The Maps of Antietam
An Atlas of the Antietam (Sharpsburg) Campaign, including the Battle of South Mountain, September 2 - 20, 1862Series:
Imprint: Savas Beatie
350 Pages, 7 x 10 in, 124 full color maps throughout
- June 2019
- Out of print. Available in digital formats at the links below.
- June 2012
- Temporarily out of stock. Ships in 8-12 weeks.
This magisterial work breaks down the entire campaign (and all related operational maneuvers) into 21 map sets or “action-sections” enriched with 124 original full-page color maps. These spectacular cartographic creations bore down to the regimental and battery level. The Maps of Antietam includes the march into Maryland, the Harpers Ferry operation, the Battle of South Mountain (Fox’s Gap, Turner’s Gap, and Crampton’s Gap), operations in Pleasant Valley, the Confederate withdrawal to Sharpsburg, the Battle of Antietam, the retreat across the Potomac River, and the sharp fighting at Shepherdstown.
At least one—and as many as ten—maps accompany each “action-section.” Opposite each map is a full facing page of detailed footnoted text describing the units, personalities, movements, and combat (including quotes from eyewitnesses) depicted on the accompanying map, all of which make the story of General Lee’s invasion into Maryland come alive.
This original presentation masterfully leads readers on a journey through the campaign that many historians believe was the most consequential of the war and marked the beginning of the end for the Confederacy. Gottfried begins with the position of the opposing armies after the Second Bull Run Campaign before detailing their joint movements into Maryland. Readers will stand with D. H. Hill on top of South Mountain as General McClellan tries to force his way through the passes; surround, lay siege to, and capture Harpers Ferry (and ride with Col. Benjamin Davis’s cavalry on its breakout); fight blow-by-blow outside the small town of Sharpsburg (53 maps) through the bloodiest day in American history; retreat from the battlefield and, finally, revisit the bloodshed at Shepherdstown. This detailed coverage is further augmented in explanatory notes. Detailed orders of battle, an interview with the author, bibliography, and index complete this exciting new volume.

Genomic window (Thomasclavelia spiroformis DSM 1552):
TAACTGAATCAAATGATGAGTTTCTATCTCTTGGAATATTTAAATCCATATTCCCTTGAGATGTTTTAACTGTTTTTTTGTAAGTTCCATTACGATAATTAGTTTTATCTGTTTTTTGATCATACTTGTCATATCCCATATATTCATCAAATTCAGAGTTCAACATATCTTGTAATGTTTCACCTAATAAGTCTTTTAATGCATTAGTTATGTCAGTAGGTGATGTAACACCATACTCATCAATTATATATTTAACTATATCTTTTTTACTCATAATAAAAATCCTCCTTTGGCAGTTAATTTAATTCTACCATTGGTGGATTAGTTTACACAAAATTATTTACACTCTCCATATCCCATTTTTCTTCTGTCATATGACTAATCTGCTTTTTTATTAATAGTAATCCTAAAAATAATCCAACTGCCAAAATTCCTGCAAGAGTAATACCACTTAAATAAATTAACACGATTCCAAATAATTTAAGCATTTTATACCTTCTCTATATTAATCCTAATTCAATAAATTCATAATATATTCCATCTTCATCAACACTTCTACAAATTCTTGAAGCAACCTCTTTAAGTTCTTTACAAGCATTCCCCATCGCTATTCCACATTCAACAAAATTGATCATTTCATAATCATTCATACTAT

Perfect for the easy chair or for walking hallowed ground, The Maps of Antietam is a seminal work that, like his earlier Gettysburg and First Bull Run studies, belongs on the bookshelf of every serious and casual student of the Civil War.
"The Maps of Antietam is an indispensable resource for any serious student of this pivotal battle and of the larger Maryland Campaign of September 1862. Here, for the first time, are 124 full-page detailed color maps with matching pages of clear and concise narration of the action. Gottfried’s work should be on the shelves of everyone who seeks a good understanding of not only the Battle of Antietam, but of the confusing actions atop South Mountain, around Harpers Ferry, and during the final withdrawal near Shepherdstown. The Maryland Campaign was of vast consequence and importance, and The Maps of Antietam brings it all to life." ~John Hoptak, Park Ranger, Antietam National Battlefield
"Brad Gottfried is a master mapmaker and a fine historian, and he has proven it yet again with The Maps of Antietam. This ground-breaking work is a very important addition to the growing literature on the Maryland Campaign of 1862. Indeed, it is an essential volume on Antietam studies." ~Thomas G. Clemens, editor of the two-volume The Maryland Campaign of September 1862 (South Mountain and Antietam), by Ezra A. Carman
"Brad Gottfried has done the Civil War community a huge favor by reducing a very complex battle to a clear, readable, and concise series of maps with matching text. Based on the Carman-Cope maps of 1908 and other contemporary sources, The Maps of Antietam provides the easiest understanding of the battle I’ve ever seen. It is the next-best-thing to being there!" ~Ted Alexander, Chief Historian, Antietam National Battlefield
"Ideal as a guide for visitors, Civil War re-enactors, and Civil War scholars." ~Midwest Book Review
"The Maps of Antietam stands as worthy reading on its own. The maps alone offer the opportunity for hours and hours of close scrutiny and informative study. Getting lost in them will be time well spent." ~Chris Mackowski, Emerging Civil War Series editor and author of Chancellorsville’s Forgotten Front and Grant’s Last Battle: The Story Behind the Personal Memoirs of Ulysses S. Grant